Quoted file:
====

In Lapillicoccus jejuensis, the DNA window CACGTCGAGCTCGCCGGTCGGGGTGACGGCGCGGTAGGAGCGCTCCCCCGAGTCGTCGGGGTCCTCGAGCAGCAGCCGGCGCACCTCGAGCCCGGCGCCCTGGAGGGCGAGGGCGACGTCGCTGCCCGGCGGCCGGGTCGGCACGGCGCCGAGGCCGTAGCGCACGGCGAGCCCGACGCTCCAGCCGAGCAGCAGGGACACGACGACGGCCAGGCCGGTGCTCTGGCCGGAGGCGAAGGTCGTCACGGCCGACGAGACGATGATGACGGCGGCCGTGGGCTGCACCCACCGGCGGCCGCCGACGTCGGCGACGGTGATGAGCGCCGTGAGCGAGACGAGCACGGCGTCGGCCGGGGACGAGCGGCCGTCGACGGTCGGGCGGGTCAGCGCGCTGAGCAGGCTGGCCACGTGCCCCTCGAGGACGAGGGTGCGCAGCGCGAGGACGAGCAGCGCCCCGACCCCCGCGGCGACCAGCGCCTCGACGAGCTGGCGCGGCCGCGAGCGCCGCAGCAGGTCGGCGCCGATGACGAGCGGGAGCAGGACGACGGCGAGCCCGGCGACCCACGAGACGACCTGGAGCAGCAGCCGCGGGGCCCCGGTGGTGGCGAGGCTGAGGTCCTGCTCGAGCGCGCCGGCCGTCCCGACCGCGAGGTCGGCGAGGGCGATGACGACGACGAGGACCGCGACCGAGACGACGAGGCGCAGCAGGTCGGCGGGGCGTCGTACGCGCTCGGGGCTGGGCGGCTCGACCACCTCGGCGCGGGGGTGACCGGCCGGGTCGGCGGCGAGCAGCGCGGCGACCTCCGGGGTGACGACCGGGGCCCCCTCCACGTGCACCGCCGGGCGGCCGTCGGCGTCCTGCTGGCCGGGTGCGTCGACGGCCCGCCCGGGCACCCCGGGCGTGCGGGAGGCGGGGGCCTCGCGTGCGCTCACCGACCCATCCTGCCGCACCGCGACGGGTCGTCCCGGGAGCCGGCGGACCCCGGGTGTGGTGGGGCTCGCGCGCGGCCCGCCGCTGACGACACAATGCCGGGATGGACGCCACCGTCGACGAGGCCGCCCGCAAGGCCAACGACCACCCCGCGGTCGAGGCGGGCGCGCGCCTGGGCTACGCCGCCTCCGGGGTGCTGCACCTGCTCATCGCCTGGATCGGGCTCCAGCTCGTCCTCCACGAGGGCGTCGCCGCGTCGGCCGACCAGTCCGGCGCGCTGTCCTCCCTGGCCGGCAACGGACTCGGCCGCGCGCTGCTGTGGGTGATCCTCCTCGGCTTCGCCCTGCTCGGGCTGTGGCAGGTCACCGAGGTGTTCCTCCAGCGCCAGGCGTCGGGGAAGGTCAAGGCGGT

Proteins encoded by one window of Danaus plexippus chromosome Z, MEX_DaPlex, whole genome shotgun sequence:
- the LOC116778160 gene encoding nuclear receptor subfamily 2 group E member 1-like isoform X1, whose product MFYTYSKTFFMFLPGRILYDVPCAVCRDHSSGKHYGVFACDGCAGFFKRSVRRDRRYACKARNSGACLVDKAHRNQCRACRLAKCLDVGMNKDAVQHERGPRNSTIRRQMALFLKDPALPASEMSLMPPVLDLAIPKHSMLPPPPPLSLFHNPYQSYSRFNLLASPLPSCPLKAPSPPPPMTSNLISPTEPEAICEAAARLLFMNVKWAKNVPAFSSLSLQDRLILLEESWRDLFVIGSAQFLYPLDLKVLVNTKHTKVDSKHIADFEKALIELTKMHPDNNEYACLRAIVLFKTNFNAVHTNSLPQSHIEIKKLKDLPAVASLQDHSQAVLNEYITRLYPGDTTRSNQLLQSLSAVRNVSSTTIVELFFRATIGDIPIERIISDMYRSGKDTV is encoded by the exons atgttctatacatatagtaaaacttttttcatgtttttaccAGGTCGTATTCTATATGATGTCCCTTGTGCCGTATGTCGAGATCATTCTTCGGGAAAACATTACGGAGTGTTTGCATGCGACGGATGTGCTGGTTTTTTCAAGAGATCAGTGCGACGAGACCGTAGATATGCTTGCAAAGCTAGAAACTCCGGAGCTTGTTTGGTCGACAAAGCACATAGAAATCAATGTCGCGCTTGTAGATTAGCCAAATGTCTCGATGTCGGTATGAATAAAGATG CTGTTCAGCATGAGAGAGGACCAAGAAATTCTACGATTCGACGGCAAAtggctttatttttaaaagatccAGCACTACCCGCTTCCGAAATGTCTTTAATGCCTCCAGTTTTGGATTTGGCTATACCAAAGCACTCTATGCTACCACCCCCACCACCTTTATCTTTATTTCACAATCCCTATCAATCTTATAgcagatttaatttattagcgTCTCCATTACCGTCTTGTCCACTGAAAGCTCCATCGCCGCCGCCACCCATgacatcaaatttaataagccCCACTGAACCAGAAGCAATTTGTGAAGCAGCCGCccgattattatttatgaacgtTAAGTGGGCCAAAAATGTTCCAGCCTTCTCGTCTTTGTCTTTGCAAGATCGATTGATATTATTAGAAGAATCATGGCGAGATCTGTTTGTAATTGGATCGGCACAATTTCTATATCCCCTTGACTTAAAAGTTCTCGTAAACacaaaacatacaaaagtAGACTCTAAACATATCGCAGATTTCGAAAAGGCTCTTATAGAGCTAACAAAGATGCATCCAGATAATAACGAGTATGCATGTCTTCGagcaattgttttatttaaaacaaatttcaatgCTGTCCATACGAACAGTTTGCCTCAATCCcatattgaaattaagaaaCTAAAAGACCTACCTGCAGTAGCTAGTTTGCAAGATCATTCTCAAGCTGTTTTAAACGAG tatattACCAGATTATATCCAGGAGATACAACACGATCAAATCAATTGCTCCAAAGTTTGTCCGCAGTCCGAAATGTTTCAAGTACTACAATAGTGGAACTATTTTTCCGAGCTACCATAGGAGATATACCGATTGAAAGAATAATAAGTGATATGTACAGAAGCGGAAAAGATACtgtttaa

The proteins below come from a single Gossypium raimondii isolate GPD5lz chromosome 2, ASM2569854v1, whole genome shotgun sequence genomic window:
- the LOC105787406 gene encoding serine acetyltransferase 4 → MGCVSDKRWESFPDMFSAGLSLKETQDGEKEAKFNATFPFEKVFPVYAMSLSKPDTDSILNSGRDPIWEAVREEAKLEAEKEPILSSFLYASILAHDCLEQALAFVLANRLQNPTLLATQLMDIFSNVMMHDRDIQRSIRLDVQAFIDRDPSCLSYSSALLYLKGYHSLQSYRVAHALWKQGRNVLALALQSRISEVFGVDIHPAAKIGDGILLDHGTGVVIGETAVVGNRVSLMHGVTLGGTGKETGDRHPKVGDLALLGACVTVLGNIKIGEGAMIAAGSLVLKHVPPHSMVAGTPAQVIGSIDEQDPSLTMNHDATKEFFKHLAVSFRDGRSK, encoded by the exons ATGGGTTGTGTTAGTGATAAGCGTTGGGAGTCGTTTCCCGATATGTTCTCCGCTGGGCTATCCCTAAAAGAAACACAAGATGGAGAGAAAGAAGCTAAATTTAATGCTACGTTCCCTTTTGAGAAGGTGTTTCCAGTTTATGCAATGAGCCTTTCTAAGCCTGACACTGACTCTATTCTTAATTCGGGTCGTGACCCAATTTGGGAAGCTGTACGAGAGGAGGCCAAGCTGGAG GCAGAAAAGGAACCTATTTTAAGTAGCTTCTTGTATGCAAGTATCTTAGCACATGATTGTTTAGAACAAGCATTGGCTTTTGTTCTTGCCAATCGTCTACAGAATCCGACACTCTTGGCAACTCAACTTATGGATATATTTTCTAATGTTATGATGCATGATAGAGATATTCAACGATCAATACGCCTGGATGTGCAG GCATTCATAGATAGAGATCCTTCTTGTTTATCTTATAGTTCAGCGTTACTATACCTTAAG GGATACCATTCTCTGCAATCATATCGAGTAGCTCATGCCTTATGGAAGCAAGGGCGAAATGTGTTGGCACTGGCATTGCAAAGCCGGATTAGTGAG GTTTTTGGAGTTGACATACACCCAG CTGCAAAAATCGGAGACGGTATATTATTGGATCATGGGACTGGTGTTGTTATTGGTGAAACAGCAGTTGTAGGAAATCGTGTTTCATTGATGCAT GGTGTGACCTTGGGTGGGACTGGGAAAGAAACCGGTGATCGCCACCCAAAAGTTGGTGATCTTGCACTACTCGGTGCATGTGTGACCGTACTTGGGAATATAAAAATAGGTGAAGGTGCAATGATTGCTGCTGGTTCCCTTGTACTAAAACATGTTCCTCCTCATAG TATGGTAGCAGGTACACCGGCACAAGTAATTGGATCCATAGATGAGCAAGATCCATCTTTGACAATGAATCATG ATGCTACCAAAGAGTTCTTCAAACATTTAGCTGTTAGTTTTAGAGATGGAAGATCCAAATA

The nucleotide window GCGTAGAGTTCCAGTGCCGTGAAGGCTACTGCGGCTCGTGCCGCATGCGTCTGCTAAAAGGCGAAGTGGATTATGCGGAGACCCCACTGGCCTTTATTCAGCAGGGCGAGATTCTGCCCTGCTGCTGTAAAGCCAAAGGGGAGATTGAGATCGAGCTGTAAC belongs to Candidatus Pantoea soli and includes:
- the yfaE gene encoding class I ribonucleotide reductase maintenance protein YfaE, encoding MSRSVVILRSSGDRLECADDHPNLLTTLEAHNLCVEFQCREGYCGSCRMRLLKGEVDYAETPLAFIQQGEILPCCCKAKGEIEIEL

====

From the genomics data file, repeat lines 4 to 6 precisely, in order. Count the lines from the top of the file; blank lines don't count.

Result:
The proteins below come from a single Gossypium raimondii isolate GPD5lz chromosome 2, ASM2569854v1, whole genome shotgun sequence genomic window:
- the LOC105787406 gene encoding serine acetyltransferase 4 → MGCVSDKRWESFPDMFSAGLSLKETQDGEKEAKFNATFPFEKVFPVYAMSLSKPDTDSILNSGRDPIWEAVREEAKLEAEKEPILSSFLYASILAHDCLEQALAFVLANRLQNPTLLATQLMDIFSNVMMHDRDIQRSIRLDVQAFIDRDPSCLSYSSALLYLKGYHSLQSYRVAHALWKQGRNVLALALQSRISEVFGVDIHPAAKIGDGILLDHGTGVVIGETAVVGNRVSLMHGVTLGGTGKETGDRHPKVGDLALLGACVTVLGNIKIGEGAMIAAGSLVLKHVPPHSMVAGTPAQVIGSIDEQDPSLTMNHDATKEFFKHLAVSFRDGRSK, encoded by the exons ATGGGTTGTGTTAGTGATAAGCGTTGGGAGTCGTTTCCCGATATGTTCTCCGCTGGGCTATCCCTAAAAGAAACACAAGATGGAGAGAAAGAAGCTAAATTTAATGCTACGTTCCCTTTTGAGAAGGTGTTTCCAGTTTATGCAATGAGCCTTTCTAAGCCTGACACTGACTCTATTCTTAATTCGGGTCGTGACCCAATTTGGGAAGCTGTACGAGAGGAGGCCAAGCTGGAG GCAGAAAAGGAACCTATTTTAAGTAGCTTCTTGTATGCAAGTATCTTAGCACATGATTGTTTAGAACAAGCATTGGCTTTTGTTCTTGCCAATCGTCTACAGAATCCGACACTCTTGGCAACTCAACTTATGGATATATTTTCTAATGTTATGATGCATGATAGAGATATTCAACGATCAATACGCCTGGATGTGCAG GCATTCATAGATAGAGATCCTTCTTGTTTATCTTATAGTTCAGCGTTACTATACCTTAAG GGATACCATTCTCTGCAATCATATCGAGTAGCTCATGCCTTATGGAAGCAAGGGCGAAATGTGTTGGCACTGGCATTGCAAAGCCGGATTAGTGAG GTTTTTGGAGTTGACATACACCCAG CTGCAAAAATCGGAGACGGTATATTATTGGATCATGGGACTGGTGTTGTTATTGGTGAAACAGCAGTTGTAGGAAATCGTGTTTCATTGATGCAT GGTGTGACCTTGGGTGGGACTGGGAAAGAAACCGGTGATCGCCACCCAAAAGTTGGTGATCTTGCACTACTCGGTGCATGTGTGACCGTACTTGGGAATATAAAAATAGGTGAAGGTGCAATGATTGCTGCTGGTTCCCTTGTACTAAAACATGTTCCTCCTCATAG TATGGTAGCAGGTACACCGGCACAAGTAATTGGATCCATAGATGAGCAAGATCCATCTTTGACAATGAATCATG ATGCTACCAAAGAGTTCTTCAAACATTTAGCTGTTAGTTTTAGAGATGGAAGATCCAAATA

The nucleotide window GCGTAGAGTTCCAGTGCCGTGAAGGCTACTGCGGCTCGTGCCGCATGCGTCTGCTAAAAGGCGAAGTGGATTATGCGGAGACCCCACTGGCCTTTATTCAGCAGGGCGAGATTCTGCCCTGCTGCTGTAAAGCCAAAGGGGAGATTGAGATCGAGCTGTAAC belongs to Candidatus Pantoea soli and includes: